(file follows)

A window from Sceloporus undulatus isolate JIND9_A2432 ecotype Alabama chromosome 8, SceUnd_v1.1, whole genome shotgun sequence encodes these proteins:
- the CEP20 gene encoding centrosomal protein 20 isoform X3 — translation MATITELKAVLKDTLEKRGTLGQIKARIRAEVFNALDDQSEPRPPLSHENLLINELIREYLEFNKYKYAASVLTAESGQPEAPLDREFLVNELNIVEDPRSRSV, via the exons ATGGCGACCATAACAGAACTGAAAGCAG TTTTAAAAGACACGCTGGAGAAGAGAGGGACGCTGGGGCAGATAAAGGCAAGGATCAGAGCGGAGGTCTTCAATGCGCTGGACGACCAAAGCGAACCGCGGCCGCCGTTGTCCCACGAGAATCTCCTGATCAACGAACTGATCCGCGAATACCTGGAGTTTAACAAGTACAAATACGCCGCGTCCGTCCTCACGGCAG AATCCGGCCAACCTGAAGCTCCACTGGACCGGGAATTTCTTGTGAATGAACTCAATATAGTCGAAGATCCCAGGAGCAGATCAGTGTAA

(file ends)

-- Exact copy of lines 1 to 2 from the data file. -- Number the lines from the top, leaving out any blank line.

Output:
A window from Sceloporus undulatus isolate JIND9_A2432 ecotype Alabama chromosome 8, SceUnd_v1.1, whole genome shotgun sequence encodes these proteins:
- the CEP20 gene encoding centrosomal protein 20 isoform X3 — translation MATITELKAVLKDTLEKRGTLGQIKARIRAEVFNALDDQSEPRPPLSHENLLINELIREYLEFNKYKYAASVLTAESGQPEAPLDREFLVNELNIVEDPRSRSV, via the exons ATGGCGACCATAACAGAACTGAAAGCAG TTTTAAAAGACACGCTGGAGAAGAGAGGGACGCTGGGGCAGATAAAGGCAAGGATCAGAGCGGAGGTCTTCAATGCGCTGGACGACCAAAGCGAACCGCGGCCGCCGTTGTCCCACGAGAATCTCCTGATCAACGAACTGATCCGCGAATACCTGGAGTTTAACAAGTACAAATACGCCGCGTCCGTCCTCACGGCAG AATCCGGCCAACCTGAAGCTCCACTGGACCGGGAATTTCTTGTGAATGAACTCAATATAGTCGAAGATCCCAGGAGCAGATCAGTGTAA